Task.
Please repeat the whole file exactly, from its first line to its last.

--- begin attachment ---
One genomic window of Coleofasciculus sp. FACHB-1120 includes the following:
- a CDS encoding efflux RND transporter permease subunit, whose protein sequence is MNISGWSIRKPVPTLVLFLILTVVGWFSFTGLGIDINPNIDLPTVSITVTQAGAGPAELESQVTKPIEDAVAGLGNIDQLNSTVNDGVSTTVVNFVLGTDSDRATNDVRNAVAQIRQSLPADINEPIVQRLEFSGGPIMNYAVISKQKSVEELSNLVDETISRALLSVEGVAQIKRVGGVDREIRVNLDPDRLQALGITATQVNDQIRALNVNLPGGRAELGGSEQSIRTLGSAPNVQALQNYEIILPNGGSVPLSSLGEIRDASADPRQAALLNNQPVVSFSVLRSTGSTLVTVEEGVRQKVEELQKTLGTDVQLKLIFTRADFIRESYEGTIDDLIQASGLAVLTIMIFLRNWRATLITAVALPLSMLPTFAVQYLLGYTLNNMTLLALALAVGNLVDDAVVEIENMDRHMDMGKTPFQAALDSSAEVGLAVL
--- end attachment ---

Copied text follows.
One genomic window of Coleofasciculus sp. FACHB-1120 includes the following:
- a CDS encoding efflux RND transporter permease subunit, whose protein sequence is MNISGWSIRKPVPTLVLFLILTVVGWFSFTGLGIDINPNIDLPTVSITVTQAGAGPAELESQVTKPIEDAVAGLGNIDQLNSTVNDGVSTTVVNFVLGTDSDRATNDVRNAVAQIRQSLPADINEPIVQRLEFSGGPIMNYAVISKQKSVEELSNLVDETISRALLSVEGVAQIKRVGGVDREIRVNLDPDRLQALGITATQVNDQIRALNVNLPGGRAELGGSEQSIRTLGSAPNVQALQNYEIILPNGGSVPLSSLGEIRDASADPRQAALLNNQPVVSFSVLRSTGSTLVTVEEGVRQKVEELQKTLGTDVQLKLIFTRADFIRESYEGTIDDLIQASGLAVLTIMIFLRNWRATLITAVALPLSMLPTFAVQYLLGYTLNNMTLLALALAVGNLVDDAVVEIENMDRHMDMGKTPFQAALDSSAEVGLAVL